Supporting Communities Funding
Communities Secretary Aileen Campbell 18 March 2020
Presiding Officer, yesterday the First Minister told the parliament that we are facing an unprecedented situation that requires an unprecedented response - at scale and pace - to help people most at risk in our community. And I want to be clear to the chamber – to the citizens of Scotland – that our actions will be guided by doing all that we can to protect the health, welfare and wellbeing of the people of Scotland.
We are in the midst of a worldwide public health emergency that is now being strongly felt here in Scotland. None of us have gone through anything like this before and so we need to respond in new ways. That means being flexible, adaptable and ready to respond to challenges as they arise.
We want to show our support to all sectors and people in Scotland. This will mean through funding, through communication, and through our actions.
Scotland’s response to this pandemic will require everyone – councils, the third sector, businesses and communities in their widest sense – to work together and step up to this challenge.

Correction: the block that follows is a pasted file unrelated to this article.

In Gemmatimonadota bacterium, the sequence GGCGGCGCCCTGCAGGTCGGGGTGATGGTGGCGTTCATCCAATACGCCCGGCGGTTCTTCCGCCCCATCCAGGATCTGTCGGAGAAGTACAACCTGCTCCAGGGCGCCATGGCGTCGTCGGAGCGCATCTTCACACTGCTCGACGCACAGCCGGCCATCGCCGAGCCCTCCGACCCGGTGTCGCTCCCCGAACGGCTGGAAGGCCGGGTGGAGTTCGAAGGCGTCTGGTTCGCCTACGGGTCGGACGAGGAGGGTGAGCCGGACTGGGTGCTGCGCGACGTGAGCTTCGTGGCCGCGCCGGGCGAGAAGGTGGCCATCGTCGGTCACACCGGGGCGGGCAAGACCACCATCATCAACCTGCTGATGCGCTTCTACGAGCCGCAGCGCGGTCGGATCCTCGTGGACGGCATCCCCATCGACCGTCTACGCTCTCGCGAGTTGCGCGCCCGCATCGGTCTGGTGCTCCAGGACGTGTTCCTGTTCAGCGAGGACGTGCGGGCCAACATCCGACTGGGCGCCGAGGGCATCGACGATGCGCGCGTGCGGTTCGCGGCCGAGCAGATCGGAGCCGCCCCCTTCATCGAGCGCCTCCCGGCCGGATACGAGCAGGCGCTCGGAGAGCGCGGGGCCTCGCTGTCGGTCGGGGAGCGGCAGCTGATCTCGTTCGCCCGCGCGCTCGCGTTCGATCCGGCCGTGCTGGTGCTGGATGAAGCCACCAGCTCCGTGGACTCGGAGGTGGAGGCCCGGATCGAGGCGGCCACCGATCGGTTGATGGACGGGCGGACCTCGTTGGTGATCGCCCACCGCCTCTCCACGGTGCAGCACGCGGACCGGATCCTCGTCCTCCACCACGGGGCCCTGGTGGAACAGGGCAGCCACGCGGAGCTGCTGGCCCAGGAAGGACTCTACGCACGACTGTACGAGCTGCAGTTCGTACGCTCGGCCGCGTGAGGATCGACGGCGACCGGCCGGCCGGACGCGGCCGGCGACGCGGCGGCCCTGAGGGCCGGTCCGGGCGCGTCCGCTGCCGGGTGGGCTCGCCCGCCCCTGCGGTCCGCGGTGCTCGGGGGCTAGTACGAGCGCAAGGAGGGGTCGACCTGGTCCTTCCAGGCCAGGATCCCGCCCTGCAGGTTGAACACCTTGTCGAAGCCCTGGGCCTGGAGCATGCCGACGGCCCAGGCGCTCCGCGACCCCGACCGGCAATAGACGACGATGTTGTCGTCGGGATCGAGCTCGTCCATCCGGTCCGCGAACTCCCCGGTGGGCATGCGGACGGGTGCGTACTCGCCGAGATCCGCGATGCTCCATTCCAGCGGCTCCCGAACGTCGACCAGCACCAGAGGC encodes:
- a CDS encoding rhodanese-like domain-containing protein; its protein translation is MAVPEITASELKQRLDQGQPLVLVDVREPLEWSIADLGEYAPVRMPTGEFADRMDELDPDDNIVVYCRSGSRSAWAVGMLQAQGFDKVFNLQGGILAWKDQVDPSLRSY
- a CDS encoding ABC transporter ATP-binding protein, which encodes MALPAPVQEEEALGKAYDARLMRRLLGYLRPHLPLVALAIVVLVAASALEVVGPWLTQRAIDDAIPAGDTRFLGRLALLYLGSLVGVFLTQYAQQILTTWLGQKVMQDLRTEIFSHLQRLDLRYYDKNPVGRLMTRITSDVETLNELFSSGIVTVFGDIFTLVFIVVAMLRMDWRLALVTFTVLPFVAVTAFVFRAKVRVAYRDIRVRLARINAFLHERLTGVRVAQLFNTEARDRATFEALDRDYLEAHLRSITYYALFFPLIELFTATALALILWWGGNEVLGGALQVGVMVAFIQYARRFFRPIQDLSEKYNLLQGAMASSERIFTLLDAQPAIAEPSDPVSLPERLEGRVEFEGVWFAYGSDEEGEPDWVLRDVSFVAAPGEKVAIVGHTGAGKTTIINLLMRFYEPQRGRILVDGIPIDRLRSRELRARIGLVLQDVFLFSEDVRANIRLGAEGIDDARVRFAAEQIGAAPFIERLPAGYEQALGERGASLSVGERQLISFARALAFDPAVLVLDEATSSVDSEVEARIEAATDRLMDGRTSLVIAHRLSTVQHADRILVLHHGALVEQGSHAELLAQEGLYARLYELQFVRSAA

The First Minister, Cabinet Secretary for Health and Sport and the Chief Medical Officer have clearly set out the groups whose health is most vulnerable from Covid-19, and who we are looking to shield most urgently. We will be working with third sector partners who have contact with, and already support, those who are clinically vulnerable, to ensure people receive the right advice on what precautions to take. Those supporting them will also have the best information available on how to keep people safe.
Our focus, of course, will be on the people and communities most at risk financially and socially. But wider society will also need our help – and we must recognise that for many people, they will not be used to asking or accessing such support. This pandemic will disrupt lives like never before and cause financial hardship and negatively impact on our wellbeing.
Actions may range from making sure people can access funds in times of financial crisis, to making sure homeless people are looked after, to making sure people are not lonely or feeling cut off with nowhere to turn if they are social isolating or social distancing.
Presiding Officer, we will do our utmost to respond, but just as the FM said yesterday, we need to be open and transparent and acknowledge that sometimes we won’t always get things right. Be assured however that protecting and supporting our people during these unparalleled times is the absolute focus of this government.
We know that as a government we must respond differently in these exceptional times. And we know we cannot do this on our own. Therefore we will work with partners and organisations in all sectors to ensure that those that are able to step up and support people and communities are enabled to do so by this government.